Richard Wilson: The key challenge, with the incredible pace of digital transformation in cinema and television production and viewing platforms is that the traditional lines of the two complementary industries are increasingly blurred. A talented freelance resource pool works seamlessly across both genres, often on short contracts, looking for the next role. And because that pool is widely spread and often unattached to a business entity, there are many people working in the film and TV industries who simply aren't aware of the support we can offer. It's always been a key focus of ours to continue to react to these changes in the market place, recognizing the expanding UK film production sector, the diverse nature of the television industry, the exponential growth of the independent sector, and the uncertainty of employment in the freelance market. As a result, we're successfully building upon a range of new relationships to support as many people as we can.
What are the requirements for taking advantage of The CTBF's initiatives?
Richard Wilson: The key criteria for beneficiaries applying for CTBF support is that individuals must have at least two years of UK-based paid work in our industries, either as staff, or freelance -- and this period does not need to be consecutive. When it comes to offering international assistance, these same rules apply. Anyone who has worked behind-the-scenes in the UK film or commercial television industries for two years is eligible, regardless of nationality or whether they currently reside outside of the UK.
Where do you see The CTBF in ten years? With the changing aspect of the movie and TV industry, are there changes coming in this program?
Richard Wilson: We have already seen significant change in recent years -- changes in production, transmissions and viewing platforms. On my commute to work this morning I was surrounded by people watching films and TV drama series on their iPads, making the most out of VOD platforms. These services broaden the range of potential beneficiaries eligible for CTBF support -- the practitioners involved in the uploading and streaming process, the companies behind the content. If this is happening now, in 10 years' time our reach will be even greater. It's imperative that practitioners know that support is available through the CTBF should they need financial support to re-train, adapt or expand their skills to suit an ever-changing landscape.
We've also noticed a considerable change in methods of providing care and nursing support in the UK in the recent post-recession years. There has been a big drive to meet the demand for Assisted Living in the home with increased support packages. These changes are being driven by many factors -- local authority funding levels, UK age demographics, and the whole focus on person-centered care within a strict regulatory framework. Providing support for dementia care is a growing area of need, and this is one of the reasons why we have introduced a National Care Plan in partnership with Anchor Homes, for the first time providing discounted care, nursing and dementia care support right across the country.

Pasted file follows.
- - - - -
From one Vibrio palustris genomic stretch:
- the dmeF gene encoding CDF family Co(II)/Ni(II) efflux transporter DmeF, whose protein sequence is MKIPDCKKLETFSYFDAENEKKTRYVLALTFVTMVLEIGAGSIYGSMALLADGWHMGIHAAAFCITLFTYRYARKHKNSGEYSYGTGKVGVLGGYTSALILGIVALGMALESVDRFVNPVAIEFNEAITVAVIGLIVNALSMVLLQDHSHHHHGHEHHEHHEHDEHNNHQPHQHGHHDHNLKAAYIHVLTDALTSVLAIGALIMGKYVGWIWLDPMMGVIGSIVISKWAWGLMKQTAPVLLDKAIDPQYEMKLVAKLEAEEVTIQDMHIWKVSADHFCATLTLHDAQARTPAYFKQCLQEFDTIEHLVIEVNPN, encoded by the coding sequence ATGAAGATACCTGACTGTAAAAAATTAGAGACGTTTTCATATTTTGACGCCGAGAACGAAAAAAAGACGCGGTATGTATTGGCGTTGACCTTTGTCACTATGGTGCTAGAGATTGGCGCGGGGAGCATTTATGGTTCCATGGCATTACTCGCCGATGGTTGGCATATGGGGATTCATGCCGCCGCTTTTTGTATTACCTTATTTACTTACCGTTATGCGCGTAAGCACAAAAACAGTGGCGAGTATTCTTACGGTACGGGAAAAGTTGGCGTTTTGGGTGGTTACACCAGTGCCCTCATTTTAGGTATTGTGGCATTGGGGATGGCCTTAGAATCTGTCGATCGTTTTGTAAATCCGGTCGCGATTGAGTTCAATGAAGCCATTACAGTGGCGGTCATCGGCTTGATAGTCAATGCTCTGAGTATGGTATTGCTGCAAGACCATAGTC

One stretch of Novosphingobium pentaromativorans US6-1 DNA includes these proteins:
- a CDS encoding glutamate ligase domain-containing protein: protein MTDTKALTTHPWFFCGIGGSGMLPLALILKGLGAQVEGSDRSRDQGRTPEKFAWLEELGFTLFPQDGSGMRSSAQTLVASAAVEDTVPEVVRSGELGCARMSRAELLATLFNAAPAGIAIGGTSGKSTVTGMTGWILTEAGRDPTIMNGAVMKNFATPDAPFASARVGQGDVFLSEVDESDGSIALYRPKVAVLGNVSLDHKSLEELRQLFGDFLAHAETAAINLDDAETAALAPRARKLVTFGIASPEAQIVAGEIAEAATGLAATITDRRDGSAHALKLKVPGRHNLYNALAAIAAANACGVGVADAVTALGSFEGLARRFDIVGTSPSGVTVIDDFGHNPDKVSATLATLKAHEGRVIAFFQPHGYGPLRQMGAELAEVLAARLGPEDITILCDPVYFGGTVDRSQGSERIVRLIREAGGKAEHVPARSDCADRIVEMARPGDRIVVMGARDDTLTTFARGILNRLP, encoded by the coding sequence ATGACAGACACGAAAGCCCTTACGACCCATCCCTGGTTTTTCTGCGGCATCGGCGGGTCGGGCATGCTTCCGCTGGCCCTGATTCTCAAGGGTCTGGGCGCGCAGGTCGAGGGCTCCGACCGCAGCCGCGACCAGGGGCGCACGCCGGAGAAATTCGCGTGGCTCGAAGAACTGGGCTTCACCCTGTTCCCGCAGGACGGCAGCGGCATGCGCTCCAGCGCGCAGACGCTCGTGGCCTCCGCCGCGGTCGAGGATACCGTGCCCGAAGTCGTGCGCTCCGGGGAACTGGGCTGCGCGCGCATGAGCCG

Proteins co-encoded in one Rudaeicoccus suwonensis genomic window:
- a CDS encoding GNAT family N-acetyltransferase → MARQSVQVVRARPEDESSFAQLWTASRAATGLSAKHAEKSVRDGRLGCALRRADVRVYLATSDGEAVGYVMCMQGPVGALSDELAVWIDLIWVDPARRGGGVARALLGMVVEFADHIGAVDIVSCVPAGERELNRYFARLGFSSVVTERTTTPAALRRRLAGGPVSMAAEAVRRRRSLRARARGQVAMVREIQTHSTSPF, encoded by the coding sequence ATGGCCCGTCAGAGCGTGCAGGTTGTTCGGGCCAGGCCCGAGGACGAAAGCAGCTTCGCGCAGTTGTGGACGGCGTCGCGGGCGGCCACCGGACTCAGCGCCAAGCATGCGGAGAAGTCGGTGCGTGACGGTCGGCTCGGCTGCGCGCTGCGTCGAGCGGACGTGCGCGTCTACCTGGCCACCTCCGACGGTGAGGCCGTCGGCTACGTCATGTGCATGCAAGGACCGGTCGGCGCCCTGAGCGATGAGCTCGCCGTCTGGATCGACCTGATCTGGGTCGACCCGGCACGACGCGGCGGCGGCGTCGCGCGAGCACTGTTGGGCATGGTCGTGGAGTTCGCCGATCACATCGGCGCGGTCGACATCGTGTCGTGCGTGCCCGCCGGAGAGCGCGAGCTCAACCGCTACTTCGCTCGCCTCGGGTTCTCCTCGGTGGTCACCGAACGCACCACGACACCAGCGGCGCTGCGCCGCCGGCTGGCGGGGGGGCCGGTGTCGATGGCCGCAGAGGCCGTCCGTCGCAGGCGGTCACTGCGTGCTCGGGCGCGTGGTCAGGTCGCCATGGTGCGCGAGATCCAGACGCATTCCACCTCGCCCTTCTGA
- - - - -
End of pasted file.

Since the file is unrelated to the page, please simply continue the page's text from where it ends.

Additionally, we want to continue tackling issues such as the lack of diversity within our industries, by continuing to offer support to those struggling to make their mark in an increasingly competitive environment. We are keen to develop further initiatives to champion emerging talent, and to promote diversity in its widest sense across the industries we support.
Aside from the financial support, what is the emotional support that you offer your beneficiaries?
Richard Wilson: That's a very good and important point, especially relevant in our creative industries. We receive constant feedback from beneficiaries that our support through home visits and professional counseling is a key part of their relationship with the charity and the support we give. We're able to offer practical assistance, such as help with career matters and advice on government benefits available. We offer a strong welfare program, with regional staff available nationwide to visit beneficiaries at their homes and provide the emotional support they require. Similarly, our 'back to work' package is available for those out of work and finding it difficult to obtain more work. We also offer a free confidential helpline available to call for support and information.
And finally, a bit of insight on the Royal Film Performance. What it is like to organize and present such a lavish event, complete with an appearance by Her Majesty Queen Elizabeth II, who is the Royal Patron of the Fund?
Richard Wilson: The Royal Film Performance is a fundraising mainstay for the fund and we're delighted to have Her Majesty The Queen as our Royal Patron. Each year, The CTBF is approached by a number of distributors, and we consider a wide range of films suitable for our event. We look for iconic titles to showcase to our audience, and are honored by the presence of members of the Royal Family every year, which truly is an unbelievable experience for our guests.
Last year we hosted Mandela, attended by the Duke and Duchess of Cambridge, a particularly moving event at which the sad news was announced of Nelson Mandela's death. Year on year, The CTBF has continued to be involved in this glittering event, with stars and creators of the films in attendance alongside an enthusiastic audience of high profile supporters of the Fund. The Royal Film Performance is undoubtedly the jewel in our event crown.
All images courtesy of the CTBF, used with permission.